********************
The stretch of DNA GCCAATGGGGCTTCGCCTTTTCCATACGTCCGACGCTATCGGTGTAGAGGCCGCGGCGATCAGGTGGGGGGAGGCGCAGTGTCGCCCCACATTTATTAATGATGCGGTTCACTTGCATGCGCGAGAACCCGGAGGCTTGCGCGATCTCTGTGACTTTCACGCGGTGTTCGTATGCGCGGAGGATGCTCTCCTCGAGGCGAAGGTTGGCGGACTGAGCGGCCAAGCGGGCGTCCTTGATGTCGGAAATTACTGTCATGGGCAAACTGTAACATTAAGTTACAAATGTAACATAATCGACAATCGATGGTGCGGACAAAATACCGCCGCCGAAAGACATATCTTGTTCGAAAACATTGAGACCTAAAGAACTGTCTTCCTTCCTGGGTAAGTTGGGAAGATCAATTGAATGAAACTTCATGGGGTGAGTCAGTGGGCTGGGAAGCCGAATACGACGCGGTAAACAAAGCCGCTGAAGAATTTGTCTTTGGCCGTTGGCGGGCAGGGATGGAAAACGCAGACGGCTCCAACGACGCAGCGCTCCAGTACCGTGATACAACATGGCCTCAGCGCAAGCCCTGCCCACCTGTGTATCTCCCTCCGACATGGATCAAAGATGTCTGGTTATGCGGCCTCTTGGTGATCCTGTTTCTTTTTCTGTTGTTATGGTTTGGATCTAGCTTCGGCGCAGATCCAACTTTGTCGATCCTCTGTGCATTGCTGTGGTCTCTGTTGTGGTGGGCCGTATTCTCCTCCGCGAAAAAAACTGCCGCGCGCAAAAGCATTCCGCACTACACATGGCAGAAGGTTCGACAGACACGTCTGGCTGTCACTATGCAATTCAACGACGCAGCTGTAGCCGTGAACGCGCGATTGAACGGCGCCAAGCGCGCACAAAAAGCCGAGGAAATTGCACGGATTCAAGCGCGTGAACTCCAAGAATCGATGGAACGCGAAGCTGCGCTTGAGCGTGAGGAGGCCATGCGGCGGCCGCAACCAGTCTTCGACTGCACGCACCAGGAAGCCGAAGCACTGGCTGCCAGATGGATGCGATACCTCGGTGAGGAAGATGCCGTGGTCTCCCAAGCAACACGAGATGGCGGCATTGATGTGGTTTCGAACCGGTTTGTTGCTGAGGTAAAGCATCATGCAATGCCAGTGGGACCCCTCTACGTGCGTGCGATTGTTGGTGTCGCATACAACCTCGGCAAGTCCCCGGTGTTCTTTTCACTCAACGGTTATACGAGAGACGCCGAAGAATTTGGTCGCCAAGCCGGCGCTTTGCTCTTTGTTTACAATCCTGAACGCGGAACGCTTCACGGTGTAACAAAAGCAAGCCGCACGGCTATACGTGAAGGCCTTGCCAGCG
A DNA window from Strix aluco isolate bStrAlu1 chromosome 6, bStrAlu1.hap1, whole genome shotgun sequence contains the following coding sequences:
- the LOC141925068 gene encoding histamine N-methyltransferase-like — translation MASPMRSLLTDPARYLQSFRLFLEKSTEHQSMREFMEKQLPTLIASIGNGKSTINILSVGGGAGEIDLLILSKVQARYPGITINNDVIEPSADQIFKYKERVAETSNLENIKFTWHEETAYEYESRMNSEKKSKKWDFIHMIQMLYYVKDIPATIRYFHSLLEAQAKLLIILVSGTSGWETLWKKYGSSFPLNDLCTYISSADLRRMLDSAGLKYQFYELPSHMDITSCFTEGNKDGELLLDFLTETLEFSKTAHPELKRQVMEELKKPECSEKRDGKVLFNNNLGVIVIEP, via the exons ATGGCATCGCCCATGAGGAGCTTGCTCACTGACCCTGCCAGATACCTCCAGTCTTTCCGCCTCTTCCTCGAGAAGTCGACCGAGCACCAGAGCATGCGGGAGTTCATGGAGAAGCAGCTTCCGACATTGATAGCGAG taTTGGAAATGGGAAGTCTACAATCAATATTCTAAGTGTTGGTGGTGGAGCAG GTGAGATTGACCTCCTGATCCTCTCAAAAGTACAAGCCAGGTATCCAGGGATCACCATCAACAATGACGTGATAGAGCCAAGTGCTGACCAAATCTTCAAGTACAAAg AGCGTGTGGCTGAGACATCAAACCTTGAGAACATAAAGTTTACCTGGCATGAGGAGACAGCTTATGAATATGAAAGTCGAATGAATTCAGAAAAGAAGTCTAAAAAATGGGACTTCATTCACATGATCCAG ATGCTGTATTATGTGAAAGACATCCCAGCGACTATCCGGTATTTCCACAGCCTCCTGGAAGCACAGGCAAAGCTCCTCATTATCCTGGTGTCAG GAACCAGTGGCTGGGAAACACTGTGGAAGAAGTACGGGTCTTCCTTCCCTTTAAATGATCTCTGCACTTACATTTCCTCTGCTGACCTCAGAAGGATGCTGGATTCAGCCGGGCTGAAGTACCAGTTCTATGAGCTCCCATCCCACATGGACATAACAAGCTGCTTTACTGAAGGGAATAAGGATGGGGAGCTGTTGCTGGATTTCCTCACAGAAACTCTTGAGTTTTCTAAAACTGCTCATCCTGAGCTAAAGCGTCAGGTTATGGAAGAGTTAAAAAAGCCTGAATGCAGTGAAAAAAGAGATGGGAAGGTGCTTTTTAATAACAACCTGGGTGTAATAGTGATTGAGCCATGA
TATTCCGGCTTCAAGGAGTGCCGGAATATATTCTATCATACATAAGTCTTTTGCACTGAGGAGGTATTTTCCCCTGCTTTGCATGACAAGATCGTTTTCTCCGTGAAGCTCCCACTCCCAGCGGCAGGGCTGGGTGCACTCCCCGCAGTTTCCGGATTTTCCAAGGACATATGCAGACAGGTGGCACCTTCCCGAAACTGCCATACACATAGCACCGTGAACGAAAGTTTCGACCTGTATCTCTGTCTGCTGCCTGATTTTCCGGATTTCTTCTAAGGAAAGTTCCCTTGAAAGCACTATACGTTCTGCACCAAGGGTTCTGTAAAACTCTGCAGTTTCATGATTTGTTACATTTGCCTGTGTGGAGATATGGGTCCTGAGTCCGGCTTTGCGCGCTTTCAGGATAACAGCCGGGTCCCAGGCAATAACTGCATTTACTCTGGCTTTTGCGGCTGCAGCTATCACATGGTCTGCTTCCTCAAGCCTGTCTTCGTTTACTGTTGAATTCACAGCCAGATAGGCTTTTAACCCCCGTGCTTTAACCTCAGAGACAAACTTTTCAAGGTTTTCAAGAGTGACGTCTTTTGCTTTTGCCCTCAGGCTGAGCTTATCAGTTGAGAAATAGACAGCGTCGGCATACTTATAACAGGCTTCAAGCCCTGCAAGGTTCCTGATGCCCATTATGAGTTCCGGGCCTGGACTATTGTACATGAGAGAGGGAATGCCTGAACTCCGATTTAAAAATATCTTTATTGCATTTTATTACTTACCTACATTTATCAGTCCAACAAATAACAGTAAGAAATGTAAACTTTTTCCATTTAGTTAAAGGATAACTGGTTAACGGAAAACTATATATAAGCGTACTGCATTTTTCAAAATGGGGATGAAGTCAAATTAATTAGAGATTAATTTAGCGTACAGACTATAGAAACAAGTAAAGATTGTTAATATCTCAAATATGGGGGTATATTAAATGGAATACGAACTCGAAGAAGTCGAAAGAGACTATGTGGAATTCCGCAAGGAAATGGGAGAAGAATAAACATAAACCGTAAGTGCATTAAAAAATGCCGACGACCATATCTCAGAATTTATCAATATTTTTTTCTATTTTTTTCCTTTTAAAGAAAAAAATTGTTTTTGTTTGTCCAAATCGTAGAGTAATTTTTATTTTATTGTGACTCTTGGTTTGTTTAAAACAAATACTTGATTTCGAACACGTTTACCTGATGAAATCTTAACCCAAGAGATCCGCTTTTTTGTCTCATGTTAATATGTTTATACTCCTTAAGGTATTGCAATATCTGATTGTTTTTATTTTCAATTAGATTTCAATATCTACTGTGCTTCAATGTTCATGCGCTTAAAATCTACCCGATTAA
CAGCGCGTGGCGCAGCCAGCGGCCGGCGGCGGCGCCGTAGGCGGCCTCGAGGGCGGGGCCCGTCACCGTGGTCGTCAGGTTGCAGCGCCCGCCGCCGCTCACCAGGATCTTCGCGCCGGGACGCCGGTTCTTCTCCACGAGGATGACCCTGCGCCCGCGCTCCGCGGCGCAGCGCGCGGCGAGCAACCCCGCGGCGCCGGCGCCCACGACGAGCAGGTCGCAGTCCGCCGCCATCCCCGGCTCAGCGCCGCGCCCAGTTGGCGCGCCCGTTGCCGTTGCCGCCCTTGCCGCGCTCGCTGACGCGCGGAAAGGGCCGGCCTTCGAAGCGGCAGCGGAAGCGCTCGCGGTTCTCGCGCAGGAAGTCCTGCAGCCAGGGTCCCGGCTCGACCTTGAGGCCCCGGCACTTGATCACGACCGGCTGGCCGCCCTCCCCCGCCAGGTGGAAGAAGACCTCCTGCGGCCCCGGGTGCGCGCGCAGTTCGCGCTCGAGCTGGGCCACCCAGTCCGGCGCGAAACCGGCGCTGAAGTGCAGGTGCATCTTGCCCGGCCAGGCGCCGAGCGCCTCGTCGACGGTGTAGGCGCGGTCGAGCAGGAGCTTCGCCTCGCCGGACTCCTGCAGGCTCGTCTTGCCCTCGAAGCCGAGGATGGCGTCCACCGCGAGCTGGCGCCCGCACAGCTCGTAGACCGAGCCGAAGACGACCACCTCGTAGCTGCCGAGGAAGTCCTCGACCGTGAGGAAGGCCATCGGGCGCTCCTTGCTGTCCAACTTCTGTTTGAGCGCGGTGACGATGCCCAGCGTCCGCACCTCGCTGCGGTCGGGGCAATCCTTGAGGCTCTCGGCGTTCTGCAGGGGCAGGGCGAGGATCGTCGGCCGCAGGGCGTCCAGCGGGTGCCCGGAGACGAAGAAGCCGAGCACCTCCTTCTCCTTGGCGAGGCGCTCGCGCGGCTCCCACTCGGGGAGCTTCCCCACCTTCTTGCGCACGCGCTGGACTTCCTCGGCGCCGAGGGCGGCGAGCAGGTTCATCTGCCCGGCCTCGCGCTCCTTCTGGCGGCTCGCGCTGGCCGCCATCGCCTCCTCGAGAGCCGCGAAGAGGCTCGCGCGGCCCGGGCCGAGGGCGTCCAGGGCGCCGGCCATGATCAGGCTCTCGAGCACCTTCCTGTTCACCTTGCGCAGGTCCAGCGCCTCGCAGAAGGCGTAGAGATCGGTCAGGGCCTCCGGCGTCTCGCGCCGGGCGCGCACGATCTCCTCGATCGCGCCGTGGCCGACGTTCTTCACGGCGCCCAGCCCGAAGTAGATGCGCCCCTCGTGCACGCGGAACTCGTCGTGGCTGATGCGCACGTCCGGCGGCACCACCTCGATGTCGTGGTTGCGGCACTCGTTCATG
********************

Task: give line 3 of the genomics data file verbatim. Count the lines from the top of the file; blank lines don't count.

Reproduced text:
- the LOC141925068 gene encoding histamine N-methyltransferase-like — translation MASPMRSLLTDPARYLQSFRLFLEKSTEHQSMREFMEKQLPTLIASIGNGKSTINILSVGGGAGEIDLLILSKVQARYPGITINNDVIEPSADQIFKYKERVAETSNLENIKFTWHEETAYEYESRMNSEKKSKKWDFIHMIQMLYYVKDIPATIRYFHSLLEAQAKLLIILVSGTSGWETLWKKYGSSFPLNDLCTYISSADLRRMLDSAGLKYQFYELPSHMDITSCFTEGNKDGELLLDFLTETLEFSKTAHPELKRQVMEELKKPECSEKRDGKVLFNNNLGVIVIEP, via the exons ATGGCATCGCCCATGAGGAGCTTGCTCACTGACCCTGCCAGATACCTCCAGTCTTTCCGCCTCTTCCTCGAGAAGTCGACCGAGCACCAGAGCATGCGGGAGTTCATGGAGAAGCAGCTTCCGACATTGATAGCGAG taTTGGAAATGGGAAGTCTACAATCAATATTCTAAGTGTTGGTGGTGGAGCAG GTGAGATTGACCTCCTGATCCTCTCAAAAGTACAAGCCAGGTATCCAGGGATCACCATCAACAATGACGTGATAGAGCCAAGTGCTGACCAAATCTTCAAGTACAAAg AGCGTGTGGCTGAGACATCAAACCTTGAGAACATAAAGTTTACCTGGCATGAGGAGACAGCTTATGAATATGAAAGTCGAATGAATTCAGAAAAGAAGTCTAAAAAATGGGACTTCATTCACATGATCCAG ATGCTGTATTATGTGAAAGACATCCCAGCGACTATCCGGTATTTCCACAGCCTCCTGGAAGCACAGGCAAAGCTCCTCATTATCCTGGTGTCAG GAACCAGTGGCTGGGAAACACTGTGGAAGAAGTACGGGTCTTCCTTCCCTTTAAATGATCTCTGCACTTACATTTCCTCTGCTGACCTCAGAAGGATGCTGGATTCAGCCGGGCTGAAGTACCAGTTCTATGAGCTCCCATCCCACATGGACATAACAAGCTGCTTTACTGAAGGGAATAAGGATGGGGAGCTGTTGCTGGATTTCCTCACAGAAACTCTTGAGTTTTCTAAAACTGCTCATCCTGAGCTAAAGCGTCAGGTTATGGAAGAGTTAAAAAAGCCTGAATGCAGTGAAAAAAGAGATGGGAAGGTGCTTTTTAATAACAACCTGGGTGTAATAGTGATTGAGCCATGA